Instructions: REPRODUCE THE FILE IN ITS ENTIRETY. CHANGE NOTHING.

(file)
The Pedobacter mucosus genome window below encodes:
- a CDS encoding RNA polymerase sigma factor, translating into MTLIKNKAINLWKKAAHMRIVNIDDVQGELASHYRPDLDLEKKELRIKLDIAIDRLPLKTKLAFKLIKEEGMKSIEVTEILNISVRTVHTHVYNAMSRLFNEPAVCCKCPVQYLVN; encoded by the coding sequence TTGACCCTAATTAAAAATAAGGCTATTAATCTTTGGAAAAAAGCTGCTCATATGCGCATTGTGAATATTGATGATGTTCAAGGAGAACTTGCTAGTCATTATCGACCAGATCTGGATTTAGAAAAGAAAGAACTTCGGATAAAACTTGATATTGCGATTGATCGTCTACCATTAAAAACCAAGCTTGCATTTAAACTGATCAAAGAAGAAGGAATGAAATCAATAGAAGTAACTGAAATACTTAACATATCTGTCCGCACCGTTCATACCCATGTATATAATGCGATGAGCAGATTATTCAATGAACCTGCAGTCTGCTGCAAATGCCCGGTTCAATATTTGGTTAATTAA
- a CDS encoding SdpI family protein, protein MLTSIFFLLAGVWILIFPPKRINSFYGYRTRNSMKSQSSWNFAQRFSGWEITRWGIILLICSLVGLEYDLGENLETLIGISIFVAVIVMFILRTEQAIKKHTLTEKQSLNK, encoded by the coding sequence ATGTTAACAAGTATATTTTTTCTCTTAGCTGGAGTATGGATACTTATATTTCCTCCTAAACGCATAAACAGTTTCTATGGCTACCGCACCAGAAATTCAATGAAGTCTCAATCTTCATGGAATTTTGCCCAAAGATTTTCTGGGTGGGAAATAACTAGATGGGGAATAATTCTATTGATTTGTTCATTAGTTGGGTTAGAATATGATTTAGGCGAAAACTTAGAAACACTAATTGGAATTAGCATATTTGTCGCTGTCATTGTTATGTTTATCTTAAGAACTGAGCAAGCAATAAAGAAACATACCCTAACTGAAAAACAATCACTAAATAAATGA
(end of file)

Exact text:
The Pedobacter mucosus genome window below encodes:
- a CDS encoding RNA polymerase sigma factor, translating into MTLIKNKAINLWKKAAHMRIVNIDDVQGELASHYRPDLDLEKKELRIKLDIAIDRLPLKTKLAFKLIKEEGMKSIEVTEILNISVRTVHTHVYNAMSRLFNEPAVCCKCPVQYLVN; encoded by the coding sequence TTGACCCTAATTAAAAATAAGGCTATTAATCTTTGGAAAAAAGCTGCTCATATGCGCATTGTGAATATTGATGATGTTCAAGGAGAACTTGCTAGTCATTATCGACCAGATCTGGATTTAGAAAAGAAAGAACTTCGGATAAAACTTGATATTGCGATTGATCGTCTACCATTAAAAACCAAGCTTGCATTTAAACTGATCAAAGAAGAAGGAATGAAATCAATAGAAGTAACTGAAATACTTAACATATCTGTCCGCACCGTTCATACCCATGTATATAATGCGATGAGCAGATTATTCAATGAACCTGCAGTCTGCTGCAAATGCCCGGTTCAATATTTGGTTAATTAA
- a CDS encoding SdpI family protein, protein MLTSIFFLLAGVWILIFPPKRINSFYGYRTRNSMKSQSSWNFAQRFSGWEITRWGIILLICSLVGLEYDLGENLETLIGISIFVAVIVMFILRTEQAIKKHTLTEKQSLNK, encoded by the coding sequence ATGTTAACAAGTATATTTTTTCTCTTAGCTGGAGTATGGATACTTATATTTCCTCCTAAACGCATAAACAGTTTCTATGGCTACCGCACCAGAAATTCAATGAAGTCTCAATCTTCATGGAATTTTGCCCAAAGATTTTCTGGGTGGGAAATAACTAGATGGGGAATAATTCTATTGATTTGTTCATTAGTTGGGTTAGAATATGATTTAGGCGAAAACTTAGAAACACTAATTGGAATTAGCATATTTGTCGCTGTCATTGTTATGTTTATCTTAAGAACTGAGCAAGCAATAAAGAAACATACCCTAACTGAAAAACAATCACTAAATAAATGA